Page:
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0
FOOD by Lyds
FOOD by Lyds

Reply 13 days ago

I'm so glad to hear that mixing the whole flour in worked as well! Thanks for sharing, I really appreciate it =)

0
JAMESM466
JAMESM466

8 weeks ago

My first job. as a kid, was working in a bakery. We'd start at about 4:00 in the morning, making bread and rolls. This was a kosher bakery and we used no preservatives. If you didn't eat it by 8:00 that night, it got hard as a rock. I have fond memories of waiting for fresh, leathery rye bread to come out of the oven. We kept a crock of salted butter handy to do "quality control". Unfortunately, I have developed a gluten sensitivity and cannot enjoy wheat flour based breads. It's the crust I miss the most.

Thanks for bringing these memories back "fresh" for me.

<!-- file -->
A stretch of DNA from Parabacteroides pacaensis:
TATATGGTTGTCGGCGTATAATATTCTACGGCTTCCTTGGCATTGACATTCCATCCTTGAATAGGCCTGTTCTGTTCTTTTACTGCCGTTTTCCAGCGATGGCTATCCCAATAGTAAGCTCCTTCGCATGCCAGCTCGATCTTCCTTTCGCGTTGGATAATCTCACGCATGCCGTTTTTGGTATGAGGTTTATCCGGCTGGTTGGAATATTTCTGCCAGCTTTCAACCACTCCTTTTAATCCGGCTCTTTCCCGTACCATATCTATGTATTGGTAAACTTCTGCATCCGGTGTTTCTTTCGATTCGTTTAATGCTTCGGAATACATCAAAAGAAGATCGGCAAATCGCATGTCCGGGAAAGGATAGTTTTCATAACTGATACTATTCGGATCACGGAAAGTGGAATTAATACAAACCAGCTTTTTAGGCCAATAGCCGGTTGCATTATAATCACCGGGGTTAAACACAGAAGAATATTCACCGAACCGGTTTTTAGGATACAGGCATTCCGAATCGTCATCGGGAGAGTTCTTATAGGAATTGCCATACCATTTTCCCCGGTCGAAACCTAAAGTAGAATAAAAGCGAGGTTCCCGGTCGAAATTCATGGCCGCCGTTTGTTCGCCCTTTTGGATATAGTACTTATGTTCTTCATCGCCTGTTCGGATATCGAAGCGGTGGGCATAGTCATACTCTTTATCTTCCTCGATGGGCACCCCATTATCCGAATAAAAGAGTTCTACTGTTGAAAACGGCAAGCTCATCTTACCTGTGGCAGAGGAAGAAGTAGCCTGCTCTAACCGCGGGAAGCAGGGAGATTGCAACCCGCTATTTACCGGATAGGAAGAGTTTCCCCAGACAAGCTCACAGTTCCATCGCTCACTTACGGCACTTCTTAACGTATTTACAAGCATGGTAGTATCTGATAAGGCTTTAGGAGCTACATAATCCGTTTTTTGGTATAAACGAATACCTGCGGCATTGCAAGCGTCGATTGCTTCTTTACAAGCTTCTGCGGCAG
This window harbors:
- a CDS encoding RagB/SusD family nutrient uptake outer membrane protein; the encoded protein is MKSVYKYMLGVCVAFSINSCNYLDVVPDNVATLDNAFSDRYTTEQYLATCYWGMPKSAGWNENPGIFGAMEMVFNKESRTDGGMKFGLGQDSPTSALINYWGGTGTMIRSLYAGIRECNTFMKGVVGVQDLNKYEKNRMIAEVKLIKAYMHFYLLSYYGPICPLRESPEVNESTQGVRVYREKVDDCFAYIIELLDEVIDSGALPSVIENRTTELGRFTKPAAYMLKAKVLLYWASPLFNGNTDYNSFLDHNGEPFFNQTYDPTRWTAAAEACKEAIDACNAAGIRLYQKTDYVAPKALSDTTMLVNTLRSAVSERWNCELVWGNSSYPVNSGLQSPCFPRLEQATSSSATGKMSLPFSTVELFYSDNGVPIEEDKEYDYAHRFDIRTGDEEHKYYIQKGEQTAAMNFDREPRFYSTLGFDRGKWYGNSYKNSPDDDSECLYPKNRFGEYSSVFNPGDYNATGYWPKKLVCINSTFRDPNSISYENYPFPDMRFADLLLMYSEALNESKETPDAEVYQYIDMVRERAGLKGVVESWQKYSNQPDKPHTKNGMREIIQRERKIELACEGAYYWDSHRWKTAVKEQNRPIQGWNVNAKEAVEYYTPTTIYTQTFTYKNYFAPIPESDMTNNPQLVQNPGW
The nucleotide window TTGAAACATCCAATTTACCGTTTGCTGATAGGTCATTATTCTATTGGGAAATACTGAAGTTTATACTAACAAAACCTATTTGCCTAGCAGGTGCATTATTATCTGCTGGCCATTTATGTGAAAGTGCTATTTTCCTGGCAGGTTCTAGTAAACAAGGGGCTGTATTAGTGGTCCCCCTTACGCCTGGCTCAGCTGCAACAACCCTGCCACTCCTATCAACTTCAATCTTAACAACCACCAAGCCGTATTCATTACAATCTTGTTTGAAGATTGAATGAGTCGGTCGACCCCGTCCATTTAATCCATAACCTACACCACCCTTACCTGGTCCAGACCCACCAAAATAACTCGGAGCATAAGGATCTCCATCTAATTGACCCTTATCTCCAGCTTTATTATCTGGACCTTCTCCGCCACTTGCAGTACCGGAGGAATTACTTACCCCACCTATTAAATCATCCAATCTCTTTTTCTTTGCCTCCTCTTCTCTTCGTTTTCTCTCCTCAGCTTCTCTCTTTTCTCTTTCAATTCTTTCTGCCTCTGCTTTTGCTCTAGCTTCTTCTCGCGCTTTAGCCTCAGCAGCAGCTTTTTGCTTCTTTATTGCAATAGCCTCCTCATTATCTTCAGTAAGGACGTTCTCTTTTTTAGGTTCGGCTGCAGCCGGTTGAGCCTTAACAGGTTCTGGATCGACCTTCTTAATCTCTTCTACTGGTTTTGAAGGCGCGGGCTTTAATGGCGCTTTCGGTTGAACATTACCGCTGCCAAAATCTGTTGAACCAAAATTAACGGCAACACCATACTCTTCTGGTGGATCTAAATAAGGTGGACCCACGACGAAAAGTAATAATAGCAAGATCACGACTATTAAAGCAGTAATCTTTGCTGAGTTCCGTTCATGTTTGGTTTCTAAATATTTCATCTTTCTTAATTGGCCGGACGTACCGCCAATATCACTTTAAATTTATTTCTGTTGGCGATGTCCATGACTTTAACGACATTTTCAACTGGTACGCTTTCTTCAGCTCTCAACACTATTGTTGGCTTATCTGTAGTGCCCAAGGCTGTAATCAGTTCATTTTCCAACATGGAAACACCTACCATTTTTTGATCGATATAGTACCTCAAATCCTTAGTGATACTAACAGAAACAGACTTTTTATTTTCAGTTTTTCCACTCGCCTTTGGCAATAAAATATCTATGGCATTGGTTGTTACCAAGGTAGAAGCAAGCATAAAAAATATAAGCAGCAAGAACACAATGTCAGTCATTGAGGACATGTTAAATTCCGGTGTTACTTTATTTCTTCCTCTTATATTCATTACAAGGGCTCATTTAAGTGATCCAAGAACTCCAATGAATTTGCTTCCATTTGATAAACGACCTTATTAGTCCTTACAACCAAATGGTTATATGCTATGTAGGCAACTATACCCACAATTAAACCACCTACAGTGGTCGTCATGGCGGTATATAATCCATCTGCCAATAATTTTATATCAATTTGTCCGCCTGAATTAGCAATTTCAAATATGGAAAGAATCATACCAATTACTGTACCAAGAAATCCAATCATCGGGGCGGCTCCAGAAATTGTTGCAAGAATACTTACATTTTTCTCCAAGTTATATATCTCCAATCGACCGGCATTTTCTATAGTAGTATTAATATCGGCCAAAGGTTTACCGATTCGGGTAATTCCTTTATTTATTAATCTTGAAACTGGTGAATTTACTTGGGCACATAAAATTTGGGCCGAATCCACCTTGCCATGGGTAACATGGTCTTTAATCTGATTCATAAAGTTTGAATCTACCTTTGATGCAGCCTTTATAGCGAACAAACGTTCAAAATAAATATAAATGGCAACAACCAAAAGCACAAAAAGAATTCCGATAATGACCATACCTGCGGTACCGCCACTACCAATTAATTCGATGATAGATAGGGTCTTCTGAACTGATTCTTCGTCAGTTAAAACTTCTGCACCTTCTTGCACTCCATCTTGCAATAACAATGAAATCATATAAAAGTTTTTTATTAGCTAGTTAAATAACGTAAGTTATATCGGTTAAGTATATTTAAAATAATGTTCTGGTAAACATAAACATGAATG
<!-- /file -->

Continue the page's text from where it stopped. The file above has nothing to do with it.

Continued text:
0
FOOD by Lyds
FOOD by Lyds

Reply 8 weeks ago

I'm so sorry to hear that you have a gluten sensitivity, I've heard that einkorn wheat is a great choice if you have a gluten sensitivity because it isn't hybridized which makes it super digestible. I'd love to have that bakery experience since bread and rolls and the best smelling things in the world but only for a few day because 4 am is early =)

0
JAMESM466
JAMESM466

Reply 7 weeks ago

I don’t have a Dutch Oven. Can a heavy lidded pot work?

0
FOOD by Lyds
FOOD by Lyds

Reply 7 weeks ago

I'm not sure to be honest, if it's oven safe and it retains heat well like a Dutch Oven I'm thinking it might work.